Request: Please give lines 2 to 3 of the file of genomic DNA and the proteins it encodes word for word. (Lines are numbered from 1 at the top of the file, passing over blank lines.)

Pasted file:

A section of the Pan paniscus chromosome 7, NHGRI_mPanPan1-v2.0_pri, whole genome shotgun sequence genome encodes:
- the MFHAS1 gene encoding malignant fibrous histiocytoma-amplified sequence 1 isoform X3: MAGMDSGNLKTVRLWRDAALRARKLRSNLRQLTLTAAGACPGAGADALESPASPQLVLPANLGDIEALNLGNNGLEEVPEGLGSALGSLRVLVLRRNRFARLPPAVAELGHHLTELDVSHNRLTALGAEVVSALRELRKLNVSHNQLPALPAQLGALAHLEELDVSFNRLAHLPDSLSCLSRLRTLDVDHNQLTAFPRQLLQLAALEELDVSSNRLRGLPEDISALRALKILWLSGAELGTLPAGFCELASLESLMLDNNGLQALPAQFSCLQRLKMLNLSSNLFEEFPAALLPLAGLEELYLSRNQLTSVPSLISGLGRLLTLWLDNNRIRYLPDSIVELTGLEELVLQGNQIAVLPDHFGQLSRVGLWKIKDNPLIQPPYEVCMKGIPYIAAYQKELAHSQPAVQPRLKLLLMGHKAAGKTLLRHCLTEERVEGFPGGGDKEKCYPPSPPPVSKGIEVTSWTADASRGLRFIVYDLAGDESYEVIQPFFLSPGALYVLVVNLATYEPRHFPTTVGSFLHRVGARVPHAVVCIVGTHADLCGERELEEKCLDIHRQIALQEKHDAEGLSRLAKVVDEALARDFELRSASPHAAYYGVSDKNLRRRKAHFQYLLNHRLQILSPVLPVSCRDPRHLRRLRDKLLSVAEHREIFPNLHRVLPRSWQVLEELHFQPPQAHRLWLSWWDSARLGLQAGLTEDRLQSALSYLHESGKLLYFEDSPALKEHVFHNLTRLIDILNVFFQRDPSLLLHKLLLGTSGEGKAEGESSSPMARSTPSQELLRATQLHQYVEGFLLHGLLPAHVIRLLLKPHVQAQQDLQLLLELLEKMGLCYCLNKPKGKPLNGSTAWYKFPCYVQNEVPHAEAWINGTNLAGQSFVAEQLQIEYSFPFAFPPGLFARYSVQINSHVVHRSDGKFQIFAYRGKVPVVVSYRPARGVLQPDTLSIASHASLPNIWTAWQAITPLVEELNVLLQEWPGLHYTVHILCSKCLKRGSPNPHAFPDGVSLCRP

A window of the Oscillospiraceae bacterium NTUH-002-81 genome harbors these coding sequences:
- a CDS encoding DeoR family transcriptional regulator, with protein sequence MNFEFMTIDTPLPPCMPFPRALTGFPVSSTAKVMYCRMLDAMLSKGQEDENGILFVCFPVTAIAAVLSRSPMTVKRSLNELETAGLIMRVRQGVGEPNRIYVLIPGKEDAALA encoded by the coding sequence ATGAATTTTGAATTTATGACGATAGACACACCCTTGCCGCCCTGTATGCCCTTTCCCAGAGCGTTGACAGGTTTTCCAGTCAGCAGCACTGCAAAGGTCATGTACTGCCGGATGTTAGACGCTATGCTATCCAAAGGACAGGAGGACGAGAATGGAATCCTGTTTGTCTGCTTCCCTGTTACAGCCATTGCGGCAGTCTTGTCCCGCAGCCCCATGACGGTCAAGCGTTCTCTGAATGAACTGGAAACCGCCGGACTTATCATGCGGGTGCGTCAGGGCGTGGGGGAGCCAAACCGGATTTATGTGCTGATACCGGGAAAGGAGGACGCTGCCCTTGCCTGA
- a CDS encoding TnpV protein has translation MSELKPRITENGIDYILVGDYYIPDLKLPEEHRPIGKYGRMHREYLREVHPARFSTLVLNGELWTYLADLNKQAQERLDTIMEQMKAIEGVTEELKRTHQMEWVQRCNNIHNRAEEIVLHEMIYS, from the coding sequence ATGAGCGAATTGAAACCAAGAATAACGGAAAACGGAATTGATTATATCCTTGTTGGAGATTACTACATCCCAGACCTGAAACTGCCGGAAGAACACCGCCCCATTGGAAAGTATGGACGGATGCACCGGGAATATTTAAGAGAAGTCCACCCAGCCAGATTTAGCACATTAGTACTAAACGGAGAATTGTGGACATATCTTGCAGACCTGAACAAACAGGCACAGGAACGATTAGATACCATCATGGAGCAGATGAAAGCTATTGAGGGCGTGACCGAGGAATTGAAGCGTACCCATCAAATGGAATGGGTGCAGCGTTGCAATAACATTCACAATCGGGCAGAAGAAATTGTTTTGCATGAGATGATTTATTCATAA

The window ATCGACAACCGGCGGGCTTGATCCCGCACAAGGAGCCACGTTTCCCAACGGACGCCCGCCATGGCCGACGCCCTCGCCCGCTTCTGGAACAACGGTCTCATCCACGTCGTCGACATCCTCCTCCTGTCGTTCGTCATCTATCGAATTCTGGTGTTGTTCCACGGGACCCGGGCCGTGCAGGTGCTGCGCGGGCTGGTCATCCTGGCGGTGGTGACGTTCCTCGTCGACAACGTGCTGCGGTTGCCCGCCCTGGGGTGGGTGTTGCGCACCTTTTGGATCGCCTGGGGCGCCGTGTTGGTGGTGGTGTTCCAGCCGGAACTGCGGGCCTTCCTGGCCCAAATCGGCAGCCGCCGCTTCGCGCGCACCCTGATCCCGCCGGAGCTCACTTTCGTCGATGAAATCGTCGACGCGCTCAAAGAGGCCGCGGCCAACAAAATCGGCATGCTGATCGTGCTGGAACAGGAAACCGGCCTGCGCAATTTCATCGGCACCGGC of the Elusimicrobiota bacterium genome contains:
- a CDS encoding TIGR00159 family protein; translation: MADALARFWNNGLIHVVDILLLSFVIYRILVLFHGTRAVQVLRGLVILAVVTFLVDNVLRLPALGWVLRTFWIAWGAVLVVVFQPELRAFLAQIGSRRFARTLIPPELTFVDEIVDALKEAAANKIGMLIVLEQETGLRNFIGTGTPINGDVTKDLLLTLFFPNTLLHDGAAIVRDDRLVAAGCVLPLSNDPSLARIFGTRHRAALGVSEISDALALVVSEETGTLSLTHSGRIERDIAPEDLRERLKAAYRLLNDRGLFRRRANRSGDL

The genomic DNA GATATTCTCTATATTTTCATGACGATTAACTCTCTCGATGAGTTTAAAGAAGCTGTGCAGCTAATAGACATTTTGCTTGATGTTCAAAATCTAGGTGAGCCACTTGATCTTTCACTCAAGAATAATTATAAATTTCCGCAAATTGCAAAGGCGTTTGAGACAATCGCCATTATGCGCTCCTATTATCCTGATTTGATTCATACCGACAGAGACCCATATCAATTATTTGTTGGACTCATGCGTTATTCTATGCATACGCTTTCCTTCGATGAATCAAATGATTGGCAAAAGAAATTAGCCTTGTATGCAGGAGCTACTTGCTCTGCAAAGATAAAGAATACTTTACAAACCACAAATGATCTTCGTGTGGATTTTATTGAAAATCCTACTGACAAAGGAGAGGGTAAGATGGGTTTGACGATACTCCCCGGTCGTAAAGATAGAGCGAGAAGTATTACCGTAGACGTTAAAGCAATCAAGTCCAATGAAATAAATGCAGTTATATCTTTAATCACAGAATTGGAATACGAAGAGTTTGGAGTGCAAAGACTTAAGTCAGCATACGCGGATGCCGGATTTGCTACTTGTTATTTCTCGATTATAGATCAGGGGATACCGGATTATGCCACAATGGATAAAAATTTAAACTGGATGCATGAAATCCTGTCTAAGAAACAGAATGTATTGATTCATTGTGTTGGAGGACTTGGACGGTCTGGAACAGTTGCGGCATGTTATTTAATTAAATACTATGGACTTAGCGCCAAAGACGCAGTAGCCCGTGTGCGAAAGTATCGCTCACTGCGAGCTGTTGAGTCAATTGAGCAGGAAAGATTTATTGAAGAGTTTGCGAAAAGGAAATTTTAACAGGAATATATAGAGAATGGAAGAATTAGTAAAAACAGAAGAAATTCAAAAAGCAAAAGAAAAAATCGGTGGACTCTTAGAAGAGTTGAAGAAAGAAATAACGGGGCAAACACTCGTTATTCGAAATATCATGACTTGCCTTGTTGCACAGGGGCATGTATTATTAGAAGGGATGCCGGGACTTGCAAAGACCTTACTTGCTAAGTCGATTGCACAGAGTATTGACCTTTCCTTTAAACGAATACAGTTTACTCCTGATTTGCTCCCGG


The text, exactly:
- the MFHAS1 gene encoding malignant fibrous histiocytoma-amplified sequence 1 isoform X3: MAGMDSGNLKTVRLWRDAALRARKLRSNLRQLTLTAAGACPGAGADALESPASPQLVLPANLGDIEALNLGNNGLEEVPEGLGSALGSLRVLVLRRNRFARLPPAVAELGHHLTELDVSHNRLTALGAEVVSALRELRKLNVSHNQLPALPAQLGALAHLEELDVSFNRLAHLPDSLSCLSRLRTLDVDHNQLTAFPRQLLQLAALEELDVSSNRLRGLPEDISALRALKILWLSGAELGTLPAGFCELASLESLMLDNNGLQALPAQFSCLQRLKMLNLSSNLFEEFPAALLPLAGLEELYLSRNQLTSVPSLISGLGRLLTLWLDNNRIRYLPDSIVELTGLEELVLQGNQIAVLPDHFGQLSRVGLWKIKDNPLIQPPYEVCMKGIPYIAAYQKELAHSQPAVQPRLKLLLMGHKAAGKTLLRHCLTEERVEGFPGGGDKEKCYPPSPPPVSKGIEVTSWTADASRGLRFIVYDLAGDESYEVIQPFFLSPGALYVLVVNLATYEPRHFPTTVGSFLHRVGARVPHAVVCIVGTHADLCGERELEEKCLDIHRQIALQEKHDAEGLSRLAKVVDEALARDFELRSASPHAAYYGVSDKNLRRRKAHFQYLLNHRLQILSPVLPVSCRDPRHLRRLRDKLLSVAEHREIFPNLHRVLPRSWQVLEELHFQPPQAHRLWLSWWDSARLGLQAGLTEDRLQSALSYLHESGKLLYFEDSPALKEHVFHNLTRLIDILNVFFQRDPSLLLHKLLLGTSGEGKAEGESSSPMARSTPSQELLRATQLHQYVEGFLLHGLLPAHVIRLLLKPHVQAQQDLQLLLELLEKMGLCYCLNKPKGKPLNGSTAWYKFPCYVQNEVPHAEAWINGTNLAGQSFVAEQLQIEYSFPFAFPPGLFARYSVQINSHVVHRSDGKFQIFAYRGKVPVVVSYRPARGVLQPDTLSIASHASLPNIWTAWQAITPLVEELNVLLQEWPGLHYTVHILCSKCLKRGSPNPHAFPDGVSLCRP

A window of the Oscillospiraceae bacterium NTUH-002-81 genome harbors these coding sequences: